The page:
DB meters are great to make sure the elements you want to have in front of your mix are actually louder than other elements, they can help you determine whether a track is clipping (going into red), and they are also really useful in recording situations.

It’s recommended to record at around -18dbFS to get a clean a signal as possible, but some argue that recording levels doesn’t matter when working with extremely high resolutions and modern recording gear and software. Nonetheless, dB meters are helpful to make sure you’re, in fact, recording at your desired level.

DBs can be measured in various ways and are useful for different purposes, so make sure you use a meter that suits your needs.

Phase meters

Another meter that is highly useful and that can help your ears when in doubt are phase and correlation meters.

Phase and correlation meters are great to visually see if your audio is in or out of phase, which can more often than not be fairly difficult to figure out solely by listening.

Having audio out of phase means that parts of your audio (or sometimes all of your audio) gets canceled out due to the laws of physics.

If something in your mix sounds weak or unintentionally weird, it might be a good idea to pull out a phase/correlation meter and check if everything is in order.

Frequency and stereo analyzers

While there are dB and loudness analyzers out there, I find analyzers to be most useful when it comes to frequency response and stereo imaging.

Many eq’s have their own frequency analyzer, but there are also dedicated frequency analyzers out there. A great free plug-in that I use all the time myself, is SPAN by voxengo.

Frequency analyzers are especially great when working in a poorly treated room, on small speakers, or lousy headphones. Our ears only hear what comes out, and a bad listening environment or playback system can give an imprecise impression. A frequency spectrum analyzer can tell you exactly what goes in and out).

Since what you hear is so strongly colored by your listening environment and equipment, checking the frequency response of your audio with a frequency analyzer can help you get a better understanding of your audio and help you identify problems.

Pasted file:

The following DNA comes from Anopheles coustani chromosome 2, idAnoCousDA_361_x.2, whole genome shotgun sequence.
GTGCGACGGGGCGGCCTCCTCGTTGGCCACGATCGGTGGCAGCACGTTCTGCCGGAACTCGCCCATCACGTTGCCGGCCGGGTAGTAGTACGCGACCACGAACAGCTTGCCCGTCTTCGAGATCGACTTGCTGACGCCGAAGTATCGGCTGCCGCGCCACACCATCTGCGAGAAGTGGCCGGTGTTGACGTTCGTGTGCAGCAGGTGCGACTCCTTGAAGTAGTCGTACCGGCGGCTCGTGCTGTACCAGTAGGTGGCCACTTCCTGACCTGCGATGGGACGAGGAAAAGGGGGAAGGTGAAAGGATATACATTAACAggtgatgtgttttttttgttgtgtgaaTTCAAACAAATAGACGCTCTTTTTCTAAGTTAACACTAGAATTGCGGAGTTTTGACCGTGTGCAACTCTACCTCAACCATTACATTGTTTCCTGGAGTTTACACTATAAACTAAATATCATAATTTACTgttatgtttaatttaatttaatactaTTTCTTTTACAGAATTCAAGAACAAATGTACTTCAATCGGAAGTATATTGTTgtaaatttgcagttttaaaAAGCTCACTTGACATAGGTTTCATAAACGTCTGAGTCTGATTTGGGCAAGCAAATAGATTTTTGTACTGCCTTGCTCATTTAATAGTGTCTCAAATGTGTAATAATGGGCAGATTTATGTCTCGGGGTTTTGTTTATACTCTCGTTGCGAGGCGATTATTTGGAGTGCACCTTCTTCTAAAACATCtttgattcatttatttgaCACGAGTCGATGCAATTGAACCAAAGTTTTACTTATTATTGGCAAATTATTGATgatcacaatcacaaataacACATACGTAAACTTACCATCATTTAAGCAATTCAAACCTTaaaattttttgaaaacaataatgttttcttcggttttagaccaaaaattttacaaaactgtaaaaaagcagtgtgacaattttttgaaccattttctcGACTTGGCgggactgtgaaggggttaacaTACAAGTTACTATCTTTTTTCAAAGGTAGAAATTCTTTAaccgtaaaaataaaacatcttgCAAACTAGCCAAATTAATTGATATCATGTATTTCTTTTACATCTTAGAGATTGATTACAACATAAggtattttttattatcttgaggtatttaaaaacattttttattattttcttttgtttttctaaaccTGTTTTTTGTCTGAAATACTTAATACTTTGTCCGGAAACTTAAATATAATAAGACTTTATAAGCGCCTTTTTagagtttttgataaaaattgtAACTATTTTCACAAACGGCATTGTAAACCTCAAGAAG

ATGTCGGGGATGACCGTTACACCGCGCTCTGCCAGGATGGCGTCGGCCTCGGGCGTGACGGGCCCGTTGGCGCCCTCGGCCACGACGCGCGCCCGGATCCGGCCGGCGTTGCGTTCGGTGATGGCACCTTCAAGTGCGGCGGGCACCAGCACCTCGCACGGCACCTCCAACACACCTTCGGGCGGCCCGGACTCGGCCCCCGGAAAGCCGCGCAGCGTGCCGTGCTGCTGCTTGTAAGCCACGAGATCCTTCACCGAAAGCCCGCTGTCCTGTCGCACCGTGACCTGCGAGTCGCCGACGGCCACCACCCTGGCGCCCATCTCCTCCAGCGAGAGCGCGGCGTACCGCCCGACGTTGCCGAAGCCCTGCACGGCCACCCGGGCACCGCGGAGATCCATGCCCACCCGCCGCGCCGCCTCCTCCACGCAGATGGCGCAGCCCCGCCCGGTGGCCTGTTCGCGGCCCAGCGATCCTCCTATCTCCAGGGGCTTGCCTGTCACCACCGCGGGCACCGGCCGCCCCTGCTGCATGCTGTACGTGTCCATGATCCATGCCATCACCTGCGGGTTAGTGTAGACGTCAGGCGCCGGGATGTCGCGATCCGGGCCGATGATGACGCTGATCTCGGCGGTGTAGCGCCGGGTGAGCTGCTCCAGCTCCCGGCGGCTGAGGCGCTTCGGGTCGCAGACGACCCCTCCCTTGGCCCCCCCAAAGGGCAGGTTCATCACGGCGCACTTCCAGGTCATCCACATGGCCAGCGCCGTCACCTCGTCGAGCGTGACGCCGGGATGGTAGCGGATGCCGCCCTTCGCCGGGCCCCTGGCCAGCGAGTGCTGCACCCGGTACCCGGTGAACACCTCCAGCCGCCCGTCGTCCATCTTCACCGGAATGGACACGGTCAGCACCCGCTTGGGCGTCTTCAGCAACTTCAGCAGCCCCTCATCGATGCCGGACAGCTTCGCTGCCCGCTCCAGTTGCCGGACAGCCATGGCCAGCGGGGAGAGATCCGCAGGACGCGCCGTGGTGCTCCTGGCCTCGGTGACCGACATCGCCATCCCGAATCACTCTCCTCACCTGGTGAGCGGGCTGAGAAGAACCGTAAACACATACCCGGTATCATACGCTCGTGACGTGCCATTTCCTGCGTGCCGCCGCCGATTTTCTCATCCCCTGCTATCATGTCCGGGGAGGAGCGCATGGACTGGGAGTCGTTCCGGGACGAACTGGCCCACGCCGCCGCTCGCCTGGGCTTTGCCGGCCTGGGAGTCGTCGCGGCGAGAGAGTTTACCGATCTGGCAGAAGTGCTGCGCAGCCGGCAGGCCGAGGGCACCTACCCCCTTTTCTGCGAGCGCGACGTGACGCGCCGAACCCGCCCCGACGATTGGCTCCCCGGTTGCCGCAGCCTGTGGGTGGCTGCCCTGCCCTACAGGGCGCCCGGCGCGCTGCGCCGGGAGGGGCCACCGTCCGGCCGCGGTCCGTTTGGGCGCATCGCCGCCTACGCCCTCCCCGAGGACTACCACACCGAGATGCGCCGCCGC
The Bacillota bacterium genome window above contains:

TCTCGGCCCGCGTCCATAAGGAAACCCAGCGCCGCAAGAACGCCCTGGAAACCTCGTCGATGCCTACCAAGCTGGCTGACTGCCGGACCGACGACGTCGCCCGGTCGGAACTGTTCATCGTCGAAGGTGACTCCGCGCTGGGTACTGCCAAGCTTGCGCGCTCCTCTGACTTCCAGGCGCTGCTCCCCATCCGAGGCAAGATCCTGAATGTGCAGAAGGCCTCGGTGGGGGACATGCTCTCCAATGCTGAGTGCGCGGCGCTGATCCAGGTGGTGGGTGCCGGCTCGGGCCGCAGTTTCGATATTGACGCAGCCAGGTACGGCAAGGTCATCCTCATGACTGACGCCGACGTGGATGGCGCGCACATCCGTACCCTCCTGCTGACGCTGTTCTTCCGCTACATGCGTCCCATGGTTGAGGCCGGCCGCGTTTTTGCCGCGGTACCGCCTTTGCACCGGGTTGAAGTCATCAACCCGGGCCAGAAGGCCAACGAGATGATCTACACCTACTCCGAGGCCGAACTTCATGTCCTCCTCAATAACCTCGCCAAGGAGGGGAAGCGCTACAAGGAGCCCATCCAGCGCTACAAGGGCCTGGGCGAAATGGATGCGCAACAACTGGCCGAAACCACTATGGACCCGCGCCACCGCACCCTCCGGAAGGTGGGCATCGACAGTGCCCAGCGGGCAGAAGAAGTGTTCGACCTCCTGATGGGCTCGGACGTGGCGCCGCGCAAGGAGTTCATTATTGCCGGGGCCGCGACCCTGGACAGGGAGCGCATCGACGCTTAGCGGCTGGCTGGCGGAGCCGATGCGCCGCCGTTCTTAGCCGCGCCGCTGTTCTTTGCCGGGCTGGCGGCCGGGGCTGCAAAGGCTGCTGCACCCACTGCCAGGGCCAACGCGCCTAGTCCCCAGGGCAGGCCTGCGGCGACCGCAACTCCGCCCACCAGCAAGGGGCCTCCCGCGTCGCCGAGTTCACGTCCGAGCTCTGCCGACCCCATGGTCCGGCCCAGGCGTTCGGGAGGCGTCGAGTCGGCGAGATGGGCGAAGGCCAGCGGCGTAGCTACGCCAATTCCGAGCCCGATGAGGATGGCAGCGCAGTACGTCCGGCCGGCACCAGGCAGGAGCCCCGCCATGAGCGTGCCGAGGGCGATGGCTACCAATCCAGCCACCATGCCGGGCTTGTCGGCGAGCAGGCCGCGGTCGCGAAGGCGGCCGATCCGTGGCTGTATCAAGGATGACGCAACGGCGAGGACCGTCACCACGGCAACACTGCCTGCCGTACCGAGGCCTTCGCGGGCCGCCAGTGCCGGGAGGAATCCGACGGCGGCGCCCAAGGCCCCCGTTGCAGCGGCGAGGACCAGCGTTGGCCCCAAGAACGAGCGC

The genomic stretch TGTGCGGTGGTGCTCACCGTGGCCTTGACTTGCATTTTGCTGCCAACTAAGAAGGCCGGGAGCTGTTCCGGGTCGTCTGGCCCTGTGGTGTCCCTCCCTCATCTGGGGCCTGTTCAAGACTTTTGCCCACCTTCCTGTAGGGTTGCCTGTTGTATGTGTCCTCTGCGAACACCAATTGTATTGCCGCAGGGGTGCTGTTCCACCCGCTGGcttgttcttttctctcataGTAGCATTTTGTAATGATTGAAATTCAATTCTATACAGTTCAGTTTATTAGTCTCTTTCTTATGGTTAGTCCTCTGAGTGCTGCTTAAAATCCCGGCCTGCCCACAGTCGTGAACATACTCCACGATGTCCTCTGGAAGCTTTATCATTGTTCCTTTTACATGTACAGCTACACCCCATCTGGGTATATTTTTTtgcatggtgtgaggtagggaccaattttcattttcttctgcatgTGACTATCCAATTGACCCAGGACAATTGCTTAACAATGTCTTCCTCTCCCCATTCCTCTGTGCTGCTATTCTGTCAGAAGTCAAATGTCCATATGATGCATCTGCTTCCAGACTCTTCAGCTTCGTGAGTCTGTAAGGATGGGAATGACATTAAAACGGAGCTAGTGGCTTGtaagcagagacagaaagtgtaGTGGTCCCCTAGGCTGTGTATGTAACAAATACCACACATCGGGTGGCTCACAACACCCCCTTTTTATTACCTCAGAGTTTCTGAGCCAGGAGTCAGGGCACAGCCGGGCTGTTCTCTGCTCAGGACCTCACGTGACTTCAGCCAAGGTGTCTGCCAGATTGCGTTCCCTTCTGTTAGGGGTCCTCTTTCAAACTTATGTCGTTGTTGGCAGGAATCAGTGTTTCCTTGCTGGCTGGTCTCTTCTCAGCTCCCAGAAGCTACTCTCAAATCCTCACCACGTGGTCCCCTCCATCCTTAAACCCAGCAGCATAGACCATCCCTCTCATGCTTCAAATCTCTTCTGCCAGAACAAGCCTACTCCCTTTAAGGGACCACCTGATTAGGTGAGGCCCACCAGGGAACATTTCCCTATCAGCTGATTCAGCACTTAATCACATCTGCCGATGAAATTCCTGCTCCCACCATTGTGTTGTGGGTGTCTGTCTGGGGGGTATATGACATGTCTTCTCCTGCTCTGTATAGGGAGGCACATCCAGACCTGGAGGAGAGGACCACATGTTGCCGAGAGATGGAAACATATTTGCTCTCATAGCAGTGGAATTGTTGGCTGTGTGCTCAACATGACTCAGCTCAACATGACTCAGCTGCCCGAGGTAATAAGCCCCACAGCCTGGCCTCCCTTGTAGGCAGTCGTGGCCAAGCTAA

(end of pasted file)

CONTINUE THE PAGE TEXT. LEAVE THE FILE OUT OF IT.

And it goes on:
Maybe there are some low frequency spikes in your audio files that you cant’ hear on your speakers that clutter up your low end and trigger your compressor more than necessary.

Maybe your mix is completely lacking frequency content in a certain frequency range, but you can’t identify where exactly it’s lacking solely by listening. A frequency analyzer will help you identify such issues.

A stereo image analyzer will help you better understand the stereo image of your mix, how much is in mono and how much is in stereo, and where exactly in the stereo image sounds are coming from.

It will also help you determine the balance between the left and right channel, which can many times be hard to do solely by listening. Stereo analyzers usually tell you how much your audio is in or out of phase as well.


Your ears will always be your most important tool, but your eyes can many times help your ears when in doubt. Fine detailed work and issues beyond our hearing (or listening equipment) are the main reasons to use your eyes instead of your ears. But naturally, your ears will always have the last say. Trust them and go with it if it sounds good.


About Gerhard Tinius

Gerhard Tinius is a groovy producer, mixer, and audio engineer from Norway. Working as a mixer and audio/mastering engineer while releasing his own music under Tinius.